WASHINGTON, August 28, 2012 --- On November 8 and 9, archaeologists, historians, lawyers, veterans, and other experts will meet at the National Trust for Historic Preservation in Washington, D.C. to attend the international conference, From Plunder to Preservation: The Untold Story of Cultural Heritage, World War II, and the Pacific.
Last year marked 70 years since the attack on Pearl Harbor. Now, a lifetime has passed since the United States entered the Second World War on December 8, 1941. This anniversary revived interest in World War II, and in particular, the Pacific Theater of Operations. With 2012 also commemorating the Battles of the Coral Sea, Midway, and Guadalcanal, focus on the War in the Pacific will continue to increase this year.
“This emphasis is welcome but belated,” said Tess Davis, Executive Director of the Lawyers’ Committee for Cultural Heritage Preservation, which is organizing the conference. “The European Theater has long overshadowed its counterpart in the Far East. Despite its unfathomable atrocities, WWII in the West was the last of the so-called ‘great’ wars, with its front lines, conventional combat, and massive land campaigns. It was a familiar horror, as it had been fought before many times, in some cases on the same battlefields, and even by many of the same men.”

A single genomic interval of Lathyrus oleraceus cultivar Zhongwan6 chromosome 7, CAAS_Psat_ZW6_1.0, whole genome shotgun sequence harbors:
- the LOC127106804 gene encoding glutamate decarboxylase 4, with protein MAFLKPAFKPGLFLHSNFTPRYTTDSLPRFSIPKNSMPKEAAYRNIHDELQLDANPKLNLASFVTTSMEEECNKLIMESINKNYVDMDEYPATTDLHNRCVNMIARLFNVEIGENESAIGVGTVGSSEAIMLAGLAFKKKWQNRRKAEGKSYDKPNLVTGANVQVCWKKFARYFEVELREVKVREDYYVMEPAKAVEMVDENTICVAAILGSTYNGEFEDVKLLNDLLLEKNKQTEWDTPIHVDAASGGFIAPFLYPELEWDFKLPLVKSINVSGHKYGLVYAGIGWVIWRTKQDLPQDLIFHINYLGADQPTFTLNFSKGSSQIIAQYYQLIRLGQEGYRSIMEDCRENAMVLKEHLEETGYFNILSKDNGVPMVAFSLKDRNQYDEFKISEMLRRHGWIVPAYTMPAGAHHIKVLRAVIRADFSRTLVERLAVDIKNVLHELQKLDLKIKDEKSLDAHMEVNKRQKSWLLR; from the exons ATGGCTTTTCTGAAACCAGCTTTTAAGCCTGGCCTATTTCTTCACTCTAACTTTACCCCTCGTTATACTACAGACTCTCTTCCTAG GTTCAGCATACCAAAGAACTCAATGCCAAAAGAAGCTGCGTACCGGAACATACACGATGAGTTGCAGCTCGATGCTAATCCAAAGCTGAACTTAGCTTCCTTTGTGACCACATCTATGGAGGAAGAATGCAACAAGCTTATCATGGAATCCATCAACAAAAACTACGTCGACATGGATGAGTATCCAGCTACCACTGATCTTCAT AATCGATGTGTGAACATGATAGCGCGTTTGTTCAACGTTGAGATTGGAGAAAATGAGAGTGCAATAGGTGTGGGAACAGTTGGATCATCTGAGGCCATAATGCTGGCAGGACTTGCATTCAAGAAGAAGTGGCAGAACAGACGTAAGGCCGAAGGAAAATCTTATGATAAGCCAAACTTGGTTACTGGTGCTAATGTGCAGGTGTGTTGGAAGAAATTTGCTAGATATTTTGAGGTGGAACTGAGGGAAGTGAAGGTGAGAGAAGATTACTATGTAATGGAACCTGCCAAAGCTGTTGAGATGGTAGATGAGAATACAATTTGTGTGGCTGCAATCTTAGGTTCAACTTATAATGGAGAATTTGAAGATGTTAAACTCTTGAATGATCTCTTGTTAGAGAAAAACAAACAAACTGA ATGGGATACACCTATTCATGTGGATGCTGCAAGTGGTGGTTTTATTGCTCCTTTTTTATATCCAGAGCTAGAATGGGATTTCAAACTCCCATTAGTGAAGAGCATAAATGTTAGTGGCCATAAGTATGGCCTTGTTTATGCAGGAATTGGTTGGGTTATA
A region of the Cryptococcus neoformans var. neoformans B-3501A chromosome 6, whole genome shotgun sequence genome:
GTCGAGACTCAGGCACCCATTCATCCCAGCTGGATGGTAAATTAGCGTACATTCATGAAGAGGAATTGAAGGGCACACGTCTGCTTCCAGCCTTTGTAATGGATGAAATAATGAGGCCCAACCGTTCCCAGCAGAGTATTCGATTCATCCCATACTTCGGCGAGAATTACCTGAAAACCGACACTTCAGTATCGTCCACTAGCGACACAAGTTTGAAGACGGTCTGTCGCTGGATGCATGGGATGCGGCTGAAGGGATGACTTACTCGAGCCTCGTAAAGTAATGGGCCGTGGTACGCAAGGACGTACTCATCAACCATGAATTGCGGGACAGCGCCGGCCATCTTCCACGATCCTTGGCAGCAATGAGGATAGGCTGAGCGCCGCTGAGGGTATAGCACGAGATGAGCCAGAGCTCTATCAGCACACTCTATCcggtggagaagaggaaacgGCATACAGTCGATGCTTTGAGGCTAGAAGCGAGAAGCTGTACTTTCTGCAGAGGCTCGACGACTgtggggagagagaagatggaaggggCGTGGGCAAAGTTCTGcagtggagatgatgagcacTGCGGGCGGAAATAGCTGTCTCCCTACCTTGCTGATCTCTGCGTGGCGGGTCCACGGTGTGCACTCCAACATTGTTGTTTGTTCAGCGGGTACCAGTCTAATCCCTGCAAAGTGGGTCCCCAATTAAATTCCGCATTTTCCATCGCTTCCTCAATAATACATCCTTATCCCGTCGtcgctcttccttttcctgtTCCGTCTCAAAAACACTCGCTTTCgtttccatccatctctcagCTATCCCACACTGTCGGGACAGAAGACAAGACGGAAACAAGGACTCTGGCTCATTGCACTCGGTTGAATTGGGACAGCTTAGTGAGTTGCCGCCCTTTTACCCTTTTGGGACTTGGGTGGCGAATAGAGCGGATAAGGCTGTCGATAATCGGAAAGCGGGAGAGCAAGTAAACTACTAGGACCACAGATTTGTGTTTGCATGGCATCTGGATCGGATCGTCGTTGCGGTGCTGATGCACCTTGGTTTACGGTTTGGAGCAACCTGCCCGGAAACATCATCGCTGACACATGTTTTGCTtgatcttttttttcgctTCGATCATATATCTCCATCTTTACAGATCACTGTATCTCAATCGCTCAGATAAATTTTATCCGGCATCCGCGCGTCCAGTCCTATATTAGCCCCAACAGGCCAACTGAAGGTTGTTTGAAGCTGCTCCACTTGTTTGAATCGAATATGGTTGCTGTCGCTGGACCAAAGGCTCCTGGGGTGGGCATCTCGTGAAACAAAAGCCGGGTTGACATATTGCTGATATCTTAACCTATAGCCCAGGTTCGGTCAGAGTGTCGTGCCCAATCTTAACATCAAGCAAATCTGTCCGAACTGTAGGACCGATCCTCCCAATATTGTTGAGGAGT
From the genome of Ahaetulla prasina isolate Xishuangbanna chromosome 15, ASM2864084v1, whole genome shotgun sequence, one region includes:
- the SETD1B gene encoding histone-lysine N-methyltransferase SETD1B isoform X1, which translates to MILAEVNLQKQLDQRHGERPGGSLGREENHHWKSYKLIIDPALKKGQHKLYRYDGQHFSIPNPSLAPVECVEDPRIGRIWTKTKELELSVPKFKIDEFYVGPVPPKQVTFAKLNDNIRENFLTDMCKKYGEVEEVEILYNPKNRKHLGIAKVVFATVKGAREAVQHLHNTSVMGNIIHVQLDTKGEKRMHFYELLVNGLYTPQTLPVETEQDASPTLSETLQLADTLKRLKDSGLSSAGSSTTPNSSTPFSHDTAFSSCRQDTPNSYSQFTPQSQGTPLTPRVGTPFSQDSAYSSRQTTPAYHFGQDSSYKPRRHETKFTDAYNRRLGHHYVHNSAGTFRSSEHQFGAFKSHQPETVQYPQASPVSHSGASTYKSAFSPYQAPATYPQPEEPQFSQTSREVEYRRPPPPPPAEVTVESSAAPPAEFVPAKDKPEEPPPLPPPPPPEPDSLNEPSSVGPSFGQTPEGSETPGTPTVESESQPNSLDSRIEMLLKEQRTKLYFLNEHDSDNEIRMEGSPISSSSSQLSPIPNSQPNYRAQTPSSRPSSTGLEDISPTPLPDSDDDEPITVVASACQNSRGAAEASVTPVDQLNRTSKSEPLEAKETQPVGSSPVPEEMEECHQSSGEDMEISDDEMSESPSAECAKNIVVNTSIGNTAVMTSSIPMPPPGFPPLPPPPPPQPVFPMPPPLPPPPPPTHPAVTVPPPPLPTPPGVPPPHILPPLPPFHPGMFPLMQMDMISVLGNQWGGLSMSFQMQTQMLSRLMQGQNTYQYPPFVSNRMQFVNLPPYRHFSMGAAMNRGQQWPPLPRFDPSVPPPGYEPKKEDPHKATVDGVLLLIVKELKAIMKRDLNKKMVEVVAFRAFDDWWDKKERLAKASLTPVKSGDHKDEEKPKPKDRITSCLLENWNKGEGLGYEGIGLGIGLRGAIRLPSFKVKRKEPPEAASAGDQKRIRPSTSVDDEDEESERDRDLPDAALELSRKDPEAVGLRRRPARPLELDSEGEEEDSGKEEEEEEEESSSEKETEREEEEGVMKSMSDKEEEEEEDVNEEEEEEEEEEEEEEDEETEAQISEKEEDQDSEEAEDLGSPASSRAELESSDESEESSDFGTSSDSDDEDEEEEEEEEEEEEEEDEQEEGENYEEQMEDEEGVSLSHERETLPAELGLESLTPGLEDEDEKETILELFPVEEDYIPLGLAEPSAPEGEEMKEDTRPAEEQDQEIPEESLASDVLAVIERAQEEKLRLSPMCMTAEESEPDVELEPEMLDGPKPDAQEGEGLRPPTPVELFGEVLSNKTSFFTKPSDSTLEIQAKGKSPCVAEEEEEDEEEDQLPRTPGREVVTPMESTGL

The Pacific Theater --- with its Kamikaze suicide bombings, guerrilla tactics, and nuclear weapons --- was instead a harbinger of terrors to come. A take-no-prisoners fight to the death through island jungles exotic to both the Americans and Japanese. Like the conflicts today in Afghanistan and Iraq, and earlier in Vietnam and Korea, it was a clash between East and West. And since it was fought between civilizations, heritage was a major target, and thus a major casualty.
“This cultural cost of the Pacific War, like its broader toll, has also been eclipsed by the devastation in Europe,” said Davis. “We have condemned the Nazi looting of art, mourned Monte Cassino's loss, reconstructed old Warsaw, applauded Holocaust restitution, and tended graves at Normandy. But what do we know of the Empire of Japan’s systematic pillaging of Asian treasures from Mongolia to Singapore? Or the US plan to first destroy --- and ultimately spare --- historic Kyoto? South Korea's efforts to recover its looted artworks? The neglect suffered by the cemeteries at Tarawa? Or the environmental time bomb of sunken battleships, and gravesites themselves, in pristine South Pacific?”
From Plunder to Preservation seeks to tell these stories. The conference is sponsored by the Lawyers' Committee for Cultural Heritage Preservation and the National Trust for Historic Preservation. Continuing Legal Education (CLE) credits will be available. To learn more and register, visit:
For more information, contact:
Tess Davis, Executive Director
Lawyers' Committee for Cultural Heritage Preservation (LCCHP)
+1 (202) 681-3785